Michel NEY

Family tree of Michel NEY

French Revolution & Empire, 19th Century

FrenchBorn Michel NEY

French soldier and military commander during the French Revolutionary Wars and the Napoleonic Wars

Born on January 10, 1769 in Saarlouis, Germany , Germany

Died on December 07, 1815 in Paris, France

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Ney was born in Saarlouis, the second son of Pierre Ney (1738 – 1826), a master barrel cooper and veteran of the Seven Years' War, and wife Margarethe Grewelinger (1739 – 1791). Ney was paternal grandson of Matthias Ney (1700 – 1780) and wife Margarethe Becker (d. 1767), and maternal grandson of Valentin Grewelinger and wife Margaretha Ding. His hometown was then a French-speaking enclave in a predominantly German-speaking portion of Lorraine, and Ney grew up bilingual.

Ney was educated at the Collège des Augustins, and, after his education, became a notary in Saarlouis, and then overseer of mines and forges.


The life as a civil servant did not suit Ney, and he enlisted in the Colonel-General Hussar Regiment in 1787. Ney rapidly rose through the non-commissioned ranks. He served in the Army of the North from 1792-94, with which he saw action at Cannonade of Valmy, Neerwinden, and other engagements. Ney was commissioned in October 1792, transferred to the Sambre-et-Meuse in June 1794, and wounded at the Siege of Mainz. Ney was promoted to général de brigade in August 1796, and commanded cavalry on the German Fronts. On 17 April 1797, during the battle of Neuwied, Ney led a cavalry charge against Austrian lancers trying to seize French cannons. The lancers were beaten back, but Ney’s cavalry were counter-attacked by heavy cavalry. During the mêlée, Ney was thrown from his horse and made a prisoner of war; on 8 May he was exchanged for an Austrian general. Following the capture of Mannheim, Ney was promoted to géneral de division in March 1799. Later in 1799, Ney commanded cavalry in the armies of Switzerland and the Danube. At Winterthur, Ney was wounded in the thigh and wrist. After Ney’s recovery he fought at Hohenlinden under General Moreau in December 1800. From September 1802, Ney commanded French troops in Switzerland and performed diplomatic duties.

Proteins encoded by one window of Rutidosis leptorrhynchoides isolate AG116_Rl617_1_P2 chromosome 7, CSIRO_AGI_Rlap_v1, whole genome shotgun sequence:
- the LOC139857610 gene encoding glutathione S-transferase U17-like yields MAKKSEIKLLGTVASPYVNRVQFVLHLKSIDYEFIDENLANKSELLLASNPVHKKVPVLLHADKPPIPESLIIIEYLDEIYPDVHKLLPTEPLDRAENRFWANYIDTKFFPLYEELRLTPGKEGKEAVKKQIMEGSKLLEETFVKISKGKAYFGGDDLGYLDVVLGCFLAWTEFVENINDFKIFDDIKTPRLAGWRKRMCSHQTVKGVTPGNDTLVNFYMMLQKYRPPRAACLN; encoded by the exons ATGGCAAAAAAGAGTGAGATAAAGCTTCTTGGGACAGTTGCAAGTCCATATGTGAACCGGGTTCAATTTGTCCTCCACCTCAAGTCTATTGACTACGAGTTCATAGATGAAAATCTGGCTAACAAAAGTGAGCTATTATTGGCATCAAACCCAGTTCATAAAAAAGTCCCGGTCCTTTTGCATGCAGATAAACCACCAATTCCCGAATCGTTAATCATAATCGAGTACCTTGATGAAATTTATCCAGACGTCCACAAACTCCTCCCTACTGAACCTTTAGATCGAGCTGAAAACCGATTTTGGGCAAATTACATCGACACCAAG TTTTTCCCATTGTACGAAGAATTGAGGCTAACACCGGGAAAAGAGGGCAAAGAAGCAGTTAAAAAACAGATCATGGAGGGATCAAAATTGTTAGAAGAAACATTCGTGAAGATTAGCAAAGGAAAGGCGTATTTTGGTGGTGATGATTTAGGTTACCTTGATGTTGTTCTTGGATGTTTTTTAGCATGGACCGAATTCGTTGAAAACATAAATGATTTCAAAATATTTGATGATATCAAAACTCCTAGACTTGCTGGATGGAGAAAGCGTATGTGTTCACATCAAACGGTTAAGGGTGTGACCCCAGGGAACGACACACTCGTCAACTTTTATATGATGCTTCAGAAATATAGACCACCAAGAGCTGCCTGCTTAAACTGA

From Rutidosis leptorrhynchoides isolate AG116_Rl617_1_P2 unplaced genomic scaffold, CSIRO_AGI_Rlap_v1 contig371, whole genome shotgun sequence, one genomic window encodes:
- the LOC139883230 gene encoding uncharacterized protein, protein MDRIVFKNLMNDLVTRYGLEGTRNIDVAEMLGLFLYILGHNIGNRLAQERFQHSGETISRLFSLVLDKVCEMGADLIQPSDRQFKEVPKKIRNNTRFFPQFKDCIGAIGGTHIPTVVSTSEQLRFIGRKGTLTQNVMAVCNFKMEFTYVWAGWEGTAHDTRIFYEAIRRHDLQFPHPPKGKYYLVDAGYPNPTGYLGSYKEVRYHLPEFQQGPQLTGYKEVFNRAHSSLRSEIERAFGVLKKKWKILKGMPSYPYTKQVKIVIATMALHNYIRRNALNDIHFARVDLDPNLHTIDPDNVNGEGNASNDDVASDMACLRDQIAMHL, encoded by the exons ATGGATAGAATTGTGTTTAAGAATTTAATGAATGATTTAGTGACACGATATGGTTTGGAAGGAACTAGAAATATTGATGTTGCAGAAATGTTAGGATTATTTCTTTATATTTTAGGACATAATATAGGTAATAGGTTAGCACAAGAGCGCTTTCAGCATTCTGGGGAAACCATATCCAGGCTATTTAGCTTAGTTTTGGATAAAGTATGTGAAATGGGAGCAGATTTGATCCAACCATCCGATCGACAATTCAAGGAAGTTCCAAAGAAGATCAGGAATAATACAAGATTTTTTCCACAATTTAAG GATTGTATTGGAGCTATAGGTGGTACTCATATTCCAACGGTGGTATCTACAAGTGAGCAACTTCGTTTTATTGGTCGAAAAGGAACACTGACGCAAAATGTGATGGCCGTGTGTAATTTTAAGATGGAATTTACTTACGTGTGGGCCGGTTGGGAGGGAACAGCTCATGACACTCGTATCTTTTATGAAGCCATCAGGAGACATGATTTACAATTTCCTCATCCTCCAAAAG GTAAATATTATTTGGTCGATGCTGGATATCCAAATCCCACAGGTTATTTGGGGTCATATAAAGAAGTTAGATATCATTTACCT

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Geographical origins

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